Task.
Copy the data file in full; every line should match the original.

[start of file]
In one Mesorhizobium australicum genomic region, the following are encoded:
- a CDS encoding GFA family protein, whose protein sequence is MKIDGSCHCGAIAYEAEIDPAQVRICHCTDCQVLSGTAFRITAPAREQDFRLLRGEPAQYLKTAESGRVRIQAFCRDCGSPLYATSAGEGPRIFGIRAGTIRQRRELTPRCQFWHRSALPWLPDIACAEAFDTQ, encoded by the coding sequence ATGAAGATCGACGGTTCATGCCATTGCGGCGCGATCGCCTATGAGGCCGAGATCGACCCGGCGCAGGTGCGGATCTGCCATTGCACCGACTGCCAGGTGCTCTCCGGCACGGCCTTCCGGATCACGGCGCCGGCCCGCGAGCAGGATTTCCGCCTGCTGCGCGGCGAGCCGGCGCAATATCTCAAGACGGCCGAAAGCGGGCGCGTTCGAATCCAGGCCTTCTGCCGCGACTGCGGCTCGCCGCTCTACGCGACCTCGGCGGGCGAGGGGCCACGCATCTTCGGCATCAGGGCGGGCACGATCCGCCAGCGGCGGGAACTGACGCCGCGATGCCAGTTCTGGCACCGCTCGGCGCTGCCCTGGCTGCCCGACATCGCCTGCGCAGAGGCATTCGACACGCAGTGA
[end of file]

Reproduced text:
In one Mesorhizobium australicum genomic region, the following are encoded:
- a CDS encoding GFA family protein, whose protein sequence is MKIDGSCHCGAIAYEAEIDPAQVRICHCTDCQVLSGTAFRITAPAREQDFRLLRGEPAQYLKTAESGRVRIQAFCRDCGSPLYATSAGEGPRIFGIRAGTIRQRRELTPRCQFWHRSALPWLPDIACAEAFDTQ, encoded by the coding sequence ATGAAGATCGACGGTTCATGCCATTGCGGCGCGATCGCCTATGAGGCCGAGATCGACCCGGCGCAGGTGCGGATCTGCCATTGCACCGACTGCCAGGTGCTCTCCGGCACGGCCTTCCGGATCACGGCGCCGGCCCGCGAGCAGGATTTCCGCCTGCTGCGCGGCGAGCCGGCGCAATATCTCAAGACGGCCGAAAGCGGGCGCGTTCGAATCCAGGCCTTCTGCCGCGACTGCGGCTCGCCGCTCTACGCGACCTCGGCGGGCGAGGGGCCACGCATCTTCGGCATCAGGGCGGGCACGATCCGCCAGCGGCGGGAACTGACGCCGCGATGCCAGTTCTGGCACCGCTCGGCGCTGCCCTGGCTGCCCGACATCGCCTGCGCAGAGGCATTCGACACGCAGTGA